Done. This resolution goes hand in hand with the previous resolution. Once people hear about Peak Oil, the first thing they ask is what can be done. I explain that the best thing you personally can do is to get out of debt and tailor your lifestyle toward using less energy. That way, if gas prices go to $5 or $10 a gallon, your budget will be less susceptible to these increases (acknowledging that it is impossible to completely inoculate yourself against escalating prices).

10). Not energy related, but I resolve to read at least 40 books in 2007. I read 48 in 2005 and 34 in 2006.

I fell way short on this one. Between my blog, The Oil Drum, starting a new job, an international relocation, and various other projects, something had to give. It was my reading time. I still managed to read 21, but that was far short of my goal. The five best books I read in 2007 were Cryptonomicon by Neal Stephenson, A Beautiful Mind by Sylvia Nassar, The Black Swan by Nassim Nicholas Taleb, Spin by Robert Charles Wilson, and 1491 by Charles C. Mann.

Final grade? I give myself a B+. I would give myself an A if I had found a location that would allow me to bike to work. I know it's only 4 miles, but I chose to live instead.

For 2008, big changes are in store. More on this during Q1 of 2008.

I would also like to ask readers for book recommendations for 2008. One of my favorite books of 2007 was 1491, and I read it based on a recommendation from someone here at TOD. I like reading history, science fiction, historical fiction, biographies, and of course books on Peak Oil, sustainability, and energy.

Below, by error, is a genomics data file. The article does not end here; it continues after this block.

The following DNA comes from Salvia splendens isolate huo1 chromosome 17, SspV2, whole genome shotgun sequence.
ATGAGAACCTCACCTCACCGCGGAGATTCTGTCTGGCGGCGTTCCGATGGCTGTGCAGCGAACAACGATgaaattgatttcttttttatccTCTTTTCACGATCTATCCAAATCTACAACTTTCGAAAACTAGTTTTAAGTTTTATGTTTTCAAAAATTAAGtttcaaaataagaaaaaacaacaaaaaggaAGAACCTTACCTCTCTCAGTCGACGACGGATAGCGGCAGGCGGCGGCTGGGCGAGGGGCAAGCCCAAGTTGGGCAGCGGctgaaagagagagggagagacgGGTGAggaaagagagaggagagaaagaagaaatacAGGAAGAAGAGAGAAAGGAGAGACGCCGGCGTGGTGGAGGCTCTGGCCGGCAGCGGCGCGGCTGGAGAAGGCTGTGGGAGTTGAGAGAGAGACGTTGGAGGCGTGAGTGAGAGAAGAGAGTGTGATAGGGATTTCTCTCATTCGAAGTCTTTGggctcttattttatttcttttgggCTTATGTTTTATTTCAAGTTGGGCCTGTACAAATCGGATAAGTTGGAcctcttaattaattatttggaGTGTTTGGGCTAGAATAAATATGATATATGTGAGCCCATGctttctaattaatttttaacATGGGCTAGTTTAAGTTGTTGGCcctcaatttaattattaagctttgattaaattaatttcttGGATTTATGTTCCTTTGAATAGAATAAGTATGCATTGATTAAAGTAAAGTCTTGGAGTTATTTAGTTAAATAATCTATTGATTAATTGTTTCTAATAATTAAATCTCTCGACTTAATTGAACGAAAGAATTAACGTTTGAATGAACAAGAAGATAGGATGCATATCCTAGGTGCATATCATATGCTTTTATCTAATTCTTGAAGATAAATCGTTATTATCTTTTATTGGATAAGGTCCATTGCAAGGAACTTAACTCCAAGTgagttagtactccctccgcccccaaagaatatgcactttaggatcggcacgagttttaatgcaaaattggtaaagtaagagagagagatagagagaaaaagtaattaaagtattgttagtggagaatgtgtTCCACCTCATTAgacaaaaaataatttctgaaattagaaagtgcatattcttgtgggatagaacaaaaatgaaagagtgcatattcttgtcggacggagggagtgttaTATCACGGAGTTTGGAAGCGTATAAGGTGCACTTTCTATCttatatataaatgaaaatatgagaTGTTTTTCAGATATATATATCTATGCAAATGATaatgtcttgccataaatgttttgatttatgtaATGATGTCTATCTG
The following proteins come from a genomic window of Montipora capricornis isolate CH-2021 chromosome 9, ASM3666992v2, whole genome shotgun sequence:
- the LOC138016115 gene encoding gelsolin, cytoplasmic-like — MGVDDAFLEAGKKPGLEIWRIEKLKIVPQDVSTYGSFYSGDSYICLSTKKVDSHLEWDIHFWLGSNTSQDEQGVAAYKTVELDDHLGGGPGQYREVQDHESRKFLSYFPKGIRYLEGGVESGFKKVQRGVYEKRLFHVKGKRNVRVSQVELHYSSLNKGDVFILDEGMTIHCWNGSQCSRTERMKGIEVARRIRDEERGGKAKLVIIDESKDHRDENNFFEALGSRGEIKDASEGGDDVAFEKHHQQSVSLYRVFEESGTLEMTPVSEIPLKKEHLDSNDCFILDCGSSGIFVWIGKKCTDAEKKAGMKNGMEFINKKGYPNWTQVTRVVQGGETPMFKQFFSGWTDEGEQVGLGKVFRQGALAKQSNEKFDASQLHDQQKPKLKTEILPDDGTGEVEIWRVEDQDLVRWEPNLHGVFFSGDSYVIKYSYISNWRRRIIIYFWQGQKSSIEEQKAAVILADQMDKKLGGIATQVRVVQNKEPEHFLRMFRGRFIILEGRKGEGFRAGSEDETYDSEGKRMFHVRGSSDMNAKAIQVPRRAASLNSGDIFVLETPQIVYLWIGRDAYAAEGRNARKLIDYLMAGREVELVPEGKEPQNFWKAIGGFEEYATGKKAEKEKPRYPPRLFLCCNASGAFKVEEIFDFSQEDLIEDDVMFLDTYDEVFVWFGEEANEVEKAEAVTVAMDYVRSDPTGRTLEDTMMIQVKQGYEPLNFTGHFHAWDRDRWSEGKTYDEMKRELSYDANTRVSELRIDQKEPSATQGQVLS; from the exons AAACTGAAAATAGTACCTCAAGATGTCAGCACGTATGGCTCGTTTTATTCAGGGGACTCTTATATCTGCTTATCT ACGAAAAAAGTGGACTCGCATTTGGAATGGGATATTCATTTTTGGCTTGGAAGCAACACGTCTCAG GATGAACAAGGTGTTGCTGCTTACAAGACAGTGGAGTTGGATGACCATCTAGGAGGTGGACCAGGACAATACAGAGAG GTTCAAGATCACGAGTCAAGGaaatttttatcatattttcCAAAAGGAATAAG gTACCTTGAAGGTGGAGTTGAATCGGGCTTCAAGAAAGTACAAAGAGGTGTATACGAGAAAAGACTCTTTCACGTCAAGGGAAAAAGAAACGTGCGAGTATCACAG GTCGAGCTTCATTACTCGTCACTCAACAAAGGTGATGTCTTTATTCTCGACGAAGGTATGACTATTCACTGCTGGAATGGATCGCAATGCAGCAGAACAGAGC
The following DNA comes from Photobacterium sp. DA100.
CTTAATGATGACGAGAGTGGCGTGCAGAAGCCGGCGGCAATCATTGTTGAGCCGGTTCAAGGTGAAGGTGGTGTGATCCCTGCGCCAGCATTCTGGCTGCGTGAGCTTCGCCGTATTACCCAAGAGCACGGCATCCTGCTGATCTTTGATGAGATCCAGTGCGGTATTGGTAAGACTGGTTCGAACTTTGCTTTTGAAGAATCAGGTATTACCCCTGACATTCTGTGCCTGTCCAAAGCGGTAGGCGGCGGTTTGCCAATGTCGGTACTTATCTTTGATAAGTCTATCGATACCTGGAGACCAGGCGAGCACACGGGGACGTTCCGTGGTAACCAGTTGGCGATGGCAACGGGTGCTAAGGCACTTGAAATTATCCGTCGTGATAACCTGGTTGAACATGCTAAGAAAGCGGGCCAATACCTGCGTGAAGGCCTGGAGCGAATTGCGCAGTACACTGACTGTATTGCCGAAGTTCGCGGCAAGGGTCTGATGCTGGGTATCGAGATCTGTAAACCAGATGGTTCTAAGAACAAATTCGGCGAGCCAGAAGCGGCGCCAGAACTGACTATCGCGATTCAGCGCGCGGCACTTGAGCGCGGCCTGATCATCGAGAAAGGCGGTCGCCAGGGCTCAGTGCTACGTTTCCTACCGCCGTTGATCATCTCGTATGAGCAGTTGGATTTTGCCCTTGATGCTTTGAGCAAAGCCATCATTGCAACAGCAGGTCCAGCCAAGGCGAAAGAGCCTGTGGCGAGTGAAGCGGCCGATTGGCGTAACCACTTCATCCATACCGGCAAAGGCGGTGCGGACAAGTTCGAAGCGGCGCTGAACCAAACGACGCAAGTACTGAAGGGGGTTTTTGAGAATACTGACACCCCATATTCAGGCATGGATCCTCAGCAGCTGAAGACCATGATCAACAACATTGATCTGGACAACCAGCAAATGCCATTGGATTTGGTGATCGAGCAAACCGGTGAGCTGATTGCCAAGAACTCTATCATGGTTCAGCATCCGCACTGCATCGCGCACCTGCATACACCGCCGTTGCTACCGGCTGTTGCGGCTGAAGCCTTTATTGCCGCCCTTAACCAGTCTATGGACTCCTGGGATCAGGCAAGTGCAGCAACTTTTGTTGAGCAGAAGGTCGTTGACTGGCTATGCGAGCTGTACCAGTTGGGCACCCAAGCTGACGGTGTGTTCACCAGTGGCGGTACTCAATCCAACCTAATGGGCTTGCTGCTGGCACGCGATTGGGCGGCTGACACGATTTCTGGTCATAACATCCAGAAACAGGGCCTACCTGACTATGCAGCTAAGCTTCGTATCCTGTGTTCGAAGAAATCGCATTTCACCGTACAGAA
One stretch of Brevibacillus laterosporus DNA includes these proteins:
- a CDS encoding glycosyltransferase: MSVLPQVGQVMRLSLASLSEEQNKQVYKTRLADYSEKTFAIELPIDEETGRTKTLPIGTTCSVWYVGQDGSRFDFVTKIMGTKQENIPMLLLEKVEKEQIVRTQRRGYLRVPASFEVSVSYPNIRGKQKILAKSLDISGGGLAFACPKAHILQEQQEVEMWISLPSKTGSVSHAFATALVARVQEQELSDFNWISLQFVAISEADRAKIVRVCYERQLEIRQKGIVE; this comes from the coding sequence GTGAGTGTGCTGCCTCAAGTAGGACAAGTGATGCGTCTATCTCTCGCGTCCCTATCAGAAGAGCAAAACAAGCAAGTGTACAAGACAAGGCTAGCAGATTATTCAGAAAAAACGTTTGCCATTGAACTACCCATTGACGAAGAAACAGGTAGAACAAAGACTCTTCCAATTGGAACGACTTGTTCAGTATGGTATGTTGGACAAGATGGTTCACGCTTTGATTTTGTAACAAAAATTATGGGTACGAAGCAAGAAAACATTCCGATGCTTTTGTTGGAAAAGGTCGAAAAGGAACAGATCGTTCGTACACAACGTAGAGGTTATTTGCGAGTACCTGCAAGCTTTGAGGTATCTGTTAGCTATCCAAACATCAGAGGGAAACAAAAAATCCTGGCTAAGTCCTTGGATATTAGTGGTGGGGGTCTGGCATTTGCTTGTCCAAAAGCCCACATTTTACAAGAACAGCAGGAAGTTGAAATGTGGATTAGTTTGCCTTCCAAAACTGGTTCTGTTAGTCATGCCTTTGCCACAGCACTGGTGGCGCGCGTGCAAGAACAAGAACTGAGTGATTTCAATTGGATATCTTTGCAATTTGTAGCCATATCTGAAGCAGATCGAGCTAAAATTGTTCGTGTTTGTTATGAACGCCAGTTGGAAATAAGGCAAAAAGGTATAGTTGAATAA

Thanks, RR

Incidentally, we discussed books in January of 2007. Here is a link to that discussion:

Well, if you like history, and having read 1491, I'd recommend Mayflower by Nathaniel Philbrick.

Pilgrim life in the New World was just the beginning of our 350+ year pilgrimage to our New World Order denouement with all its attendant human foilbles -- religion, clash of cultures, imperative to expand, resource plunder, tragedy & war. Sounds familiar. ;-)

Philbrick's subtitle: A Story of Courage, Community, and War sums up what is likely to be writ of those of us who make it thru the hydra-headed bottleneck ahead.

Best wishes to us all in 2008.

Yes, Mayflower is very good.

On the history topic I just read "Team of Rivals" by Doris Kearns Goodwin. It's about Lincoln and the cabinet he assembled to guide the ship of state through troubling times. It is a fantastic, if long read, and broadened my understanding of the dynamics of the civil war.


Greetings. Thanks for publishing your lists of books read. I did not know that they were out there, and have printed them out for future reference.

I have two small kids (4 and 7) and find that reading books is...difficult. But on a trip to the library, I discovered audiobooks, and have since become addicted to them. I have a half-hour commute (please don't shun me, TODers) and find that it is the most pleasurable time of the day for me due to audiobooks.

Anyway, I noticed that many of the books that you have read and liked are ones that I have read and liked. I also noticed that you liked time travel of my favorite themes. Can I recommend The Time Traveler's Wife by Audrey Niffenegger, if you have not read it yet. Also, I enjoyed The Tipping Point and Blink by Malcolm Gladwell, though I'm guessing that you have already read them.

Also, due to your SF bent, how about Oryx and Crake by Margaret Atwood. In the History vein, I would recommend Truman by David McCullough, or Founding Brothers by Joseph J. Ellis. Also, if you are a fan of Card, then try Ender's Shadow...the same story of Ender, but told from the point of view of Bean....he actually pulls it off. The Closing of the American Mind by Allan Bloom I found interesting. How about The Traveler by John Twelve Hawks for when you are feeling in a Big Brother is watching mood.